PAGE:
Poison… Present in all Elder Scrolls games starting from Daggerfall, this deadly alchemical tool has served heroes and villains alike. Poisons are also a known way of dealing with pest infestations (Events of Skyrim, Sudi's Journal). The applications of poisons, documented in the canon lore of Elder Scrolls, indicate that for the most part they were ingested by the victim (The Game at Dinner, events in Forelhost). But there are also sources like The Shivering Apothecary that describe the use of poisons in combat and acknowledge their usefulness.  Unfortunately, programming limitations have an impact on the use of poisons, resulting in a completely immersion-breaking dialogue surfing experience each time the player decides to poison his weapon (or weapons) and the only way to somehow remedy that is to assign a hotkey to the poison. But besides that there are very important roleplaying questions left unanswered – how does the player actually manage to use poisons in the heat of battle?  How does the poison stay on the blade for a long time? With this article I will try to answer most of these questions.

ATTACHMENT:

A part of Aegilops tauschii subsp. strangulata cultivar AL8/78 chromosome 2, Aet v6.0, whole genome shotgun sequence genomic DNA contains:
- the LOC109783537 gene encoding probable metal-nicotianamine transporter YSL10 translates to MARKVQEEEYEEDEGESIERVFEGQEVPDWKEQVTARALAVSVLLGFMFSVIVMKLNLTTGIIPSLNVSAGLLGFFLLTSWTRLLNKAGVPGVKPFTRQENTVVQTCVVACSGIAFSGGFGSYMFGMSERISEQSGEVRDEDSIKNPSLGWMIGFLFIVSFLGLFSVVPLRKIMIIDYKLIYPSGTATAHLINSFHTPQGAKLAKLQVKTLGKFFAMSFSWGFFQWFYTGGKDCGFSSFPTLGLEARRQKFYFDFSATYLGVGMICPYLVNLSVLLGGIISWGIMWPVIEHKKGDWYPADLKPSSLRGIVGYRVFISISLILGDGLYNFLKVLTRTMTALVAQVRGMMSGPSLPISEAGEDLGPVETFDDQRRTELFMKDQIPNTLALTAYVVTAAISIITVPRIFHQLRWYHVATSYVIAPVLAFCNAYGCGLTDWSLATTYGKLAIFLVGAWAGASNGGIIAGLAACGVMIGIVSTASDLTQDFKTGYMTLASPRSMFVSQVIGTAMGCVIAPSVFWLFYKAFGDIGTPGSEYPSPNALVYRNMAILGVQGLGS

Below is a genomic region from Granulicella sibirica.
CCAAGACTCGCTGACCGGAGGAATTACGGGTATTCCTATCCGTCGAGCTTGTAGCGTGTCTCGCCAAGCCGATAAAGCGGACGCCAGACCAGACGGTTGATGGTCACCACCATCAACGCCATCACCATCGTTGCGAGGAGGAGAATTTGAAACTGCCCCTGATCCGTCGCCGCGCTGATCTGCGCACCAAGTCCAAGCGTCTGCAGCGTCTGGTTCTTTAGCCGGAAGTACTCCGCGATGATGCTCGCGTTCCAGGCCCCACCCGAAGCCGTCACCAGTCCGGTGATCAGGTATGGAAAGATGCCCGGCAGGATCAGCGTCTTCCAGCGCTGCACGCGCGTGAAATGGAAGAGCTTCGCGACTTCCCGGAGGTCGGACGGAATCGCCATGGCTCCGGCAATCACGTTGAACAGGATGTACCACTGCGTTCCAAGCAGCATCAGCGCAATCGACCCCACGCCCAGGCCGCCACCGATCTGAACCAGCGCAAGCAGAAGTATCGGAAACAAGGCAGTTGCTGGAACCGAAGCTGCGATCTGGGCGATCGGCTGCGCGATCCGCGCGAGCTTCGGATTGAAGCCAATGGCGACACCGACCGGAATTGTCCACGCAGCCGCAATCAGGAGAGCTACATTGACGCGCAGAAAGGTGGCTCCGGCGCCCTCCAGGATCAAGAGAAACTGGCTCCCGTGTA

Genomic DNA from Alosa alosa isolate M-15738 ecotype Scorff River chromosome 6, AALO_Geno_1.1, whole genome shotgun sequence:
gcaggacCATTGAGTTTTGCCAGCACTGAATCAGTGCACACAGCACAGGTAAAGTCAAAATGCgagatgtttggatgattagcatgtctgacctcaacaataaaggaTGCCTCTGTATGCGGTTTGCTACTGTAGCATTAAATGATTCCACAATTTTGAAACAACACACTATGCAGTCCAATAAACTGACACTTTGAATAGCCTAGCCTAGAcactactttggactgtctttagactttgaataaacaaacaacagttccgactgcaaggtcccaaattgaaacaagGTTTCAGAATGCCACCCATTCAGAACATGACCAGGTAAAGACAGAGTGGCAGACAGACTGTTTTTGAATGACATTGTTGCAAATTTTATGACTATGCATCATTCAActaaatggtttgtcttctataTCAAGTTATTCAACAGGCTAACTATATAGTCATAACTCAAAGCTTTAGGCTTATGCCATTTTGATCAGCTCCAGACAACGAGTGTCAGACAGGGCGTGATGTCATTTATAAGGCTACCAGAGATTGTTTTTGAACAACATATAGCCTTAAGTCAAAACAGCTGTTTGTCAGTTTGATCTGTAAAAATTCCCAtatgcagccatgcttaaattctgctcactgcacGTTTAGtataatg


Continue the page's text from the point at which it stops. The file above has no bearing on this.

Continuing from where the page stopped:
How does the poison stay on the blade for a long time?

The real life poison applications teach us that the more sap-like the poison is the longer it stays on the surface. Therefore we can assume that the poisons crafted in TES are sap-like, but also quite potent, such that even a small dose of poison on the blade will result in a very potent effect.

How does the player poison his blade in the heat of the battle?

The answer to this question depends on the weapon type. If using large bladed melee weapons you have two options:

  1. Do not poison your blade in combat, prepare it before hostile encounters. Poison stays on the weapon for a very long time due to its physical properties. This way doesn’t require much knowledge of combat techniques, because the whole surface of the weapon is covered in poison and it doesn’t matter with which side or angle you strike.
  2. While in combat empty the poison bottle on the weapon. Due to the mixture’s viscosity it’ll stay in one part of the blade and you’ll have to strike exactly with that part for the poison to have an effect.